UCL project uncovering hidden gems in Slade Archive
8 March 2013
A new project between the Slade School of Fine Art and UCL Centre for Digital Humanities is exploring and mapping hidden gems from the Slade Archive.
The project will trial various online platforms and tools to help unearth, track and bridge together the varied histories of the School, its former staff and students, and chart their significant impact in the art world – both nationally and internationally.
Including objects and artefacts dating throughout the Slade’s history at UCL, the archive collection contains rich evidence of the time artists, such as Richard Hamilton and Rachel Whiteread, spent there.
Together with materials held in UCL Special Collections and UCL Art Museum, the extensive on-site archive also contains papers, photographs, class lists, audio-tapes and signing-in books.
“At UCL we have this amazing archive containing wonderful materials and objects from the Slade over the past 142 years, however much of this archive is difficult to access,” said Dr Melissa Terras (UCL Centre for Digital Humanities). “As a result, the idea behind the archive project is to explore ways of presenting this information to a wider audience, and highlighting the amazing things we have hidden away at UCL.”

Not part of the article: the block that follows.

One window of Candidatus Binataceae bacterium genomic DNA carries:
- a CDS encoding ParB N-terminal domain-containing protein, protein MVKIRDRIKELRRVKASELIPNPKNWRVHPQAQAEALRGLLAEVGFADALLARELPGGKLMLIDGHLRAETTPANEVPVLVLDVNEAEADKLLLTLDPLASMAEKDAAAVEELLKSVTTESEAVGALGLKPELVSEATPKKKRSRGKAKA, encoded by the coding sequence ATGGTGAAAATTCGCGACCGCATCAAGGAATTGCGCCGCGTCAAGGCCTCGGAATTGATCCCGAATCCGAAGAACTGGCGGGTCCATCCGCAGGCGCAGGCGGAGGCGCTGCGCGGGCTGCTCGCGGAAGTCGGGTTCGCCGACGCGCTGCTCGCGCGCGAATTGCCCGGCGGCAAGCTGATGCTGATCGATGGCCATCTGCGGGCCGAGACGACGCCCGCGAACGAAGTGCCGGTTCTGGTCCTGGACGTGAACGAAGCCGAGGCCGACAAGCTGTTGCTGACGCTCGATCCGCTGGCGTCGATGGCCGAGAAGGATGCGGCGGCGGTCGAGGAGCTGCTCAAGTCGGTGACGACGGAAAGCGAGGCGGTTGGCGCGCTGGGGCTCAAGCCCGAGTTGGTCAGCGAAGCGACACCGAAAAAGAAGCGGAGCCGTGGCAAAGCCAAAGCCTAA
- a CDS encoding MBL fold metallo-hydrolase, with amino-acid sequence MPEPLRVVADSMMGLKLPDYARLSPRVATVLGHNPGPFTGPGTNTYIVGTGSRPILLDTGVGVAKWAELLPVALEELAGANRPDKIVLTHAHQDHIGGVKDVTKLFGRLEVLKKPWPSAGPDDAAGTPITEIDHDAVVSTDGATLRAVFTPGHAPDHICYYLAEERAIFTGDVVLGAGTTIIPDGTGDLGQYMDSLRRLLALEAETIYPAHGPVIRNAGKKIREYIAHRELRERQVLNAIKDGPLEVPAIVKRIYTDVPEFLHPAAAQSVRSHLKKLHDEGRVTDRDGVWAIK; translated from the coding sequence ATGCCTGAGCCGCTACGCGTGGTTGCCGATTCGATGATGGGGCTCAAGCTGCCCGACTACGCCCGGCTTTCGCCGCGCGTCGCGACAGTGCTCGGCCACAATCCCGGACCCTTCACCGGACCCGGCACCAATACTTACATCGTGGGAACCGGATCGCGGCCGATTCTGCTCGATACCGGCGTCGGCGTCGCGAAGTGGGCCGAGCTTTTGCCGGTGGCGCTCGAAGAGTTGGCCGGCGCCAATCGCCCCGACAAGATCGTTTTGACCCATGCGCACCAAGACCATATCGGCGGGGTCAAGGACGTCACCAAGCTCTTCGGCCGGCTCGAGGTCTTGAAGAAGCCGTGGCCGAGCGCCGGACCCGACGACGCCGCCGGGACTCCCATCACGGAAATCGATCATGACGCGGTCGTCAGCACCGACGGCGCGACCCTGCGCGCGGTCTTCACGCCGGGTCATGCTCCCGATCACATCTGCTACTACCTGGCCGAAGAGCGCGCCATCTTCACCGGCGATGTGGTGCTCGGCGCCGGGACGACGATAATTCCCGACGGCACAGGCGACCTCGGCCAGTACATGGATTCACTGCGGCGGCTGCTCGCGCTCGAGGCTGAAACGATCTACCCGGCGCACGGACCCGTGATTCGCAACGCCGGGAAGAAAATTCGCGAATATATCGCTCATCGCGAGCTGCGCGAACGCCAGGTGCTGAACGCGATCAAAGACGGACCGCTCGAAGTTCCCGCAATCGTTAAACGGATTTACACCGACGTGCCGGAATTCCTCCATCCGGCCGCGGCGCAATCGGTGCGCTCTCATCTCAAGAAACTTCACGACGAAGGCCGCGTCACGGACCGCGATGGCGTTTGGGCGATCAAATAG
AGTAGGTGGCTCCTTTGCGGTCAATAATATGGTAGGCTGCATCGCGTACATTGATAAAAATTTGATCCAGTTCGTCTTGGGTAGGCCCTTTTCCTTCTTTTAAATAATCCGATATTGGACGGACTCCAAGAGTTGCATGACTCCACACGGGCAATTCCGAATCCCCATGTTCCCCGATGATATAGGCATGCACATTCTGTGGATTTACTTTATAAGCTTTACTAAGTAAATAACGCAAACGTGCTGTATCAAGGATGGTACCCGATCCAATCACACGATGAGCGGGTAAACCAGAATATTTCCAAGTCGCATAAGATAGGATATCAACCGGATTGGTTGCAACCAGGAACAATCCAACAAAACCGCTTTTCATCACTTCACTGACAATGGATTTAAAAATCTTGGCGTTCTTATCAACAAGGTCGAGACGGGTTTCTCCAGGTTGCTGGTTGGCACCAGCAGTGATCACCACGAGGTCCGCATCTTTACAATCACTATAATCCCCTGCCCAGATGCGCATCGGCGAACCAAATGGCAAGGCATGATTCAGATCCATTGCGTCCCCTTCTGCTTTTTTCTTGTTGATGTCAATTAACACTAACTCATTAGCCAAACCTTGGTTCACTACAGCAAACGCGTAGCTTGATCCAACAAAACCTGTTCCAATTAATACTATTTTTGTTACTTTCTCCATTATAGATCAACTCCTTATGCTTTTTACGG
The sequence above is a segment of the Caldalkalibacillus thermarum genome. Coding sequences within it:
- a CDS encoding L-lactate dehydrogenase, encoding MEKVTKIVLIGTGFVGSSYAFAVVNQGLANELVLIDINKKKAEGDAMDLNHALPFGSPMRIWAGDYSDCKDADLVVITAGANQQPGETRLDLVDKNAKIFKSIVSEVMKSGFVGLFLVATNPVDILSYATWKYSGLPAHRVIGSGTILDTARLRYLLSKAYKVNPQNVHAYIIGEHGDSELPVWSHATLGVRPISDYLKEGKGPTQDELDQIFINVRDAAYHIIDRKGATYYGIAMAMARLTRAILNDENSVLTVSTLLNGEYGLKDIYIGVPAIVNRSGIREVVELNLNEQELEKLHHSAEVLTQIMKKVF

Since 1871 the Slade School of Fine Art has educated and trained generations of world-renowned artists, from Gwen and Augustus John, Stanley Spencer and Ben Nicholson around the turn of the 20th century and early 1900s, to William Coldstream, Richard Hamilton and Eduardo Paolozzi in the 1930s and 40s, through to Derek Jarman, Paula Rego, Euan Uglow and Craigie Aitchison in the 50s and 60s.
More recent Turner Prize winning alumni include Martin Creed, Rachel Whiteread, Antony Gormley and Douglas Gordon. There are also many artists that come to the Slade to study from abroad and many have returned to make important contributions in their own countries including, for example, Israel, Pakistan, Bangladesh and Sudan.
“Over the months to come we will be exploring a range of ways in which this rich and diverse resource can be made more accessible and generate new knowledge,” said Professor Susan Collins (UCL Slade School of Fine Art). “The archive is in a sense a moving target. It is still developing and accruing material on a daily basis. So part of the project is also looking at ways of capturing contributions and evidence from the present for future use.”
“We’ve been very fortunate to receive a UCL Arts & Humanities Small Research Grant to work with the Slade to undertake a pilot project on the Slade Archive, so over the next few months we’re looking forward to mapping and activating this invaluable resource,” added Dr Terras.
For more information contact Liz Bruchet, Slade Archive project research assistant: slade.enquiries(at)ucl.ac.uk